Life in Sierra Leone
We arrived in dusty Koidu (also called Kono and Sedafu) after a 6 hour journey on terrible roads in a clapped out Jeep which managed to squeeze in 13 people and 4 people on the roof. We broke down 3 times and everyone had to get out and walk whenever there was a hill (fairly frequently) because the jeep couldn’t manage uphill with all of us in it.
Koidu is in the Eastern Province of Sierra Leone (really close to Liberia) and is the heart of diamond country. In 1972 the third largest diamond in the world was found in this area – 968.9 carats known as the ‘Star of Sierra Leone’ and bought by diamond mogul Harry Winston. Koidu is also infamous because of movies like Blood Diamond.
Koidu is known in the rest of the country as the ‘wild east’ and at the eight police checkpoints we had to pass through everyone eyed us warily and asked us what our business was in Koidu. People were confused but in the end very welcoming when we said we were tourists. Certainly this strung out, dusty town definitely did have a feeling of the ‘wild east’ about it. We knew we’d arrived when we heard the incredibly loud booms and felt the ground shaking beneath us – the sounds of the big mining companies blasting through rock…………………
Life in Russia
Abandoned Mir Mine
Mir Mine also called Mirny Mine is a former open pit diamond mine located in Mirny, Eastern Siberia, Russia. At the time of its closing in 2004, the mine was 525 meters deep and 1,200 meters across making it the second largest excavated hole in the world, after Bingham Canyon Mine. The hole is so big that airspace above the mine is closed for helicopters because of incidents in which they were sucked in by the downward air flow.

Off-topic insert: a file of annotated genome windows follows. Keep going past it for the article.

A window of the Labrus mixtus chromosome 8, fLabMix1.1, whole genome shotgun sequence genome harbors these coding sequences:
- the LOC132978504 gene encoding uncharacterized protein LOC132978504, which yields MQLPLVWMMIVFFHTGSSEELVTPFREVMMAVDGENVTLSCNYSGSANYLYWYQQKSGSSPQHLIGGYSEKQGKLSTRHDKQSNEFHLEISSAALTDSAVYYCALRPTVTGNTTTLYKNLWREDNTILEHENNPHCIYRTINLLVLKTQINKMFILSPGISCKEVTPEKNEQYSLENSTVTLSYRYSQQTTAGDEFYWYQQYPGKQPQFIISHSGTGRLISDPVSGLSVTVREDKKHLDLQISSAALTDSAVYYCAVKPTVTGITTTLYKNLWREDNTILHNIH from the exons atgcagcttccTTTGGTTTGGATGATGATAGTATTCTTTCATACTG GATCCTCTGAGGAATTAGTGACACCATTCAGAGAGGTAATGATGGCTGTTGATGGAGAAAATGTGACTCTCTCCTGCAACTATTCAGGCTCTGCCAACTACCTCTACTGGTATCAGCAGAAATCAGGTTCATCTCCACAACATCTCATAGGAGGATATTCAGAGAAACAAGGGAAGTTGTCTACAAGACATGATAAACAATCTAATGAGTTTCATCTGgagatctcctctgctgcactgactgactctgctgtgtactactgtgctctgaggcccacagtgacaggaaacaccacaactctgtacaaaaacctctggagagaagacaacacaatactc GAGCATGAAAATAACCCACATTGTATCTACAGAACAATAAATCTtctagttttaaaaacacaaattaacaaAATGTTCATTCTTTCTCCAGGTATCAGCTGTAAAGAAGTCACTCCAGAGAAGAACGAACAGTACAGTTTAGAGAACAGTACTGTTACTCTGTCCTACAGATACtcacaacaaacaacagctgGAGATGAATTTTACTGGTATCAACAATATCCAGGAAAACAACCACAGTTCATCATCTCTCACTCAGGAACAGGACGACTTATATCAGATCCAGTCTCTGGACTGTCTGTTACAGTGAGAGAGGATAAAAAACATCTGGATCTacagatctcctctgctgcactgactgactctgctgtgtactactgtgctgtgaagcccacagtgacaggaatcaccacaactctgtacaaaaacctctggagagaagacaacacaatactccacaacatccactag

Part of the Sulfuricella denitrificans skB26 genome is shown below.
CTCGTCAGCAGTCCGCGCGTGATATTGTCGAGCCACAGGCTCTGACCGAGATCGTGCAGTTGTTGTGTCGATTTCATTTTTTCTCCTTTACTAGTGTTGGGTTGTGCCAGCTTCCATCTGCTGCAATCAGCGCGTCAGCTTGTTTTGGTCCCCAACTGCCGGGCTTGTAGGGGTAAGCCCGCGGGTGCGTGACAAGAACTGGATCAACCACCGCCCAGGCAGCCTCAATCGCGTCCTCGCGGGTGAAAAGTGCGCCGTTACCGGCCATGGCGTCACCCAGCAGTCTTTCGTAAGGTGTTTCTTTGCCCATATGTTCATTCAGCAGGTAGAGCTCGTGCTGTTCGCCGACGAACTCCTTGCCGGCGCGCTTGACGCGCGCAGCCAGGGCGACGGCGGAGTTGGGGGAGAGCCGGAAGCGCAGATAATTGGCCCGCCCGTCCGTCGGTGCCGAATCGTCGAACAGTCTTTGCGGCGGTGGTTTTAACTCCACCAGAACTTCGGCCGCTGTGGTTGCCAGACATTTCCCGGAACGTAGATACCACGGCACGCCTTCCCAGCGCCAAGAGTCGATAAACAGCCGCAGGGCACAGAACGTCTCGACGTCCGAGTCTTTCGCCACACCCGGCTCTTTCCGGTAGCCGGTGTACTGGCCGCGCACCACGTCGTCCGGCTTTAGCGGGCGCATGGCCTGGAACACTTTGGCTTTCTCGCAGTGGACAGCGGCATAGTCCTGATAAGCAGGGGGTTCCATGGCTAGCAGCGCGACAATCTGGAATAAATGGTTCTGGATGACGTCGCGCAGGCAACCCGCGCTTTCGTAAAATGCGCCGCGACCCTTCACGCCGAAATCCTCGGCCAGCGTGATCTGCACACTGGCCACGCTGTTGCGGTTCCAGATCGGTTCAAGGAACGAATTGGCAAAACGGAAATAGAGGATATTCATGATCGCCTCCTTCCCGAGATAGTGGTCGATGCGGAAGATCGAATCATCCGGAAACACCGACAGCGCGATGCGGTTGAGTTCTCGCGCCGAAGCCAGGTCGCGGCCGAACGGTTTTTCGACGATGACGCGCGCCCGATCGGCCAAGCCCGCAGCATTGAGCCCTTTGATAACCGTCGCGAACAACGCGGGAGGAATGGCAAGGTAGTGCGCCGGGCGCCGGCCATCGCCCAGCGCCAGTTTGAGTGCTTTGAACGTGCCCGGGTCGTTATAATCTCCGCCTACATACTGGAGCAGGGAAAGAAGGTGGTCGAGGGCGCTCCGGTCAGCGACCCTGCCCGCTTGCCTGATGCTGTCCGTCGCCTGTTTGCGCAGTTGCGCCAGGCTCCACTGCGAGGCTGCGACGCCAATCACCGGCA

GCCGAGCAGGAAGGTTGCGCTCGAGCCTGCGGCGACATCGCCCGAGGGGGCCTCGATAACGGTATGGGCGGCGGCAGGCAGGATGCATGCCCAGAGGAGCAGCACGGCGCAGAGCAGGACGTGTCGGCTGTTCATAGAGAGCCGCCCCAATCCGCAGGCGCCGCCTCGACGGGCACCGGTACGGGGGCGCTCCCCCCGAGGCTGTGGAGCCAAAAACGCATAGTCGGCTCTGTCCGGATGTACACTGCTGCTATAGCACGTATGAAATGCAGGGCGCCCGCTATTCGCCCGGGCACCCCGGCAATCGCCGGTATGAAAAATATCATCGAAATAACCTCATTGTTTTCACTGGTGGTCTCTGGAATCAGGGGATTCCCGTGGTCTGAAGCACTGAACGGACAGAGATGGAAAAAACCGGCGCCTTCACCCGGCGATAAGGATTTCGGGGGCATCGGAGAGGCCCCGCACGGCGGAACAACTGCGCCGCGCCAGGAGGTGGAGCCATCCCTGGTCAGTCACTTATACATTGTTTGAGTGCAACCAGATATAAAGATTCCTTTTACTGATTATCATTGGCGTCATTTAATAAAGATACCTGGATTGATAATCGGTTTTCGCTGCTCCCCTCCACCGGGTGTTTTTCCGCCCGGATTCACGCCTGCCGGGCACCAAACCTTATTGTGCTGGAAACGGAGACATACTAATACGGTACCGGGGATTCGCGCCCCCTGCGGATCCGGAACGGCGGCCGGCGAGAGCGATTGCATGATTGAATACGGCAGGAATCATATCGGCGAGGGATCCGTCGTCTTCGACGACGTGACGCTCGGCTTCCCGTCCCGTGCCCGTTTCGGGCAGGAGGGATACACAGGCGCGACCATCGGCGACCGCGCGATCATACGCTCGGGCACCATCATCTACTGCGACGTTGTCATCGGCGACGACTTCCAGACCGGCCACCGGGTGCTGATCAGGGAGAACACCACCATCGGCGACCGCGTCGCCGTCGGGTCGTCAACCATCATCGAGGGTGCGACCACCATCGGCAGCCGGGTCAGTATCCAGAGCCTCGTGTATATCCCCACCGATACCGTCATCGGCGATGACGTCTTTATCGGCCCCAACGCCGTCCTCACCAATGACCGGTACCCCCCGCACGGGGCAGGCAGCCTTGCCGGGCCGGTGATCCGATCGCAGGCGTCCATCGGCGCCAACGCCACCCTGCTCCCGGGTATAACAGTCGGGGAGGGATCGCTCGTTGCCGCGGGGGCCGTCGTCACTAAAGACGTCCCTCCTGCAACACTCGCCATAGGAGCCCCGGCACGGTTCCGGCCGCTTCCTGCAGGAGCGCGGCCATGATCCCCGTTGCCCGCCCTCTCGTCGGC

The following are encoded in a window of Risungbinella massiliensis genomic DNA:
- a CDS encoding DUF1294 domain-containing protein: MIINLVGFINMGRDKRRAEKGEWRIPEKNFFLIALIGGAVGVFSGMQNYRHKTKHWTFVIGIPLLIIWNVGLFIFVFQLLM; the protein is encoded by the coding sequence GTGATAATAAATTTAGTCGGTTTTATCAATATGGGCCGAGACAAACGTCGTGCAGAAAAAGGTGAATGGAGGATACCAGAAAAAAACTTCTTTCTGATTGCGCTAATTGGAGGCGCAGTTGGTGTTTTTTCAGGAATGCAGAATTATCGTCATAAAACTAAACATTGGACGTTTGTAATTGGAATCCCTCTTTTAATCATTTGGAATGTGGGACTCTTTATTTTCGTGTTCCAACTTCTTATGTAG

Mining began on 1957, in extremely harsh climate conditions. The Siberian winter lasted seven months which froze the ground, making it hard to mine. During the brief summer months, permafrost would become mud turning the entire mining operation into a land of sludge. Buildings had to be raised on piles, so that they would not sink. The main processing plant had to be built on better ground, found 20 km away from the mine. The winter temperatures were so low that car tires and steel would shatter and oil would freeze. During the winter, workers used jet engines to burn through the layer of permafrost or blasted it with dynamite to get access to the underlying kimberlite. The entire mine had to be covered at night to prevent the machinery from freezing.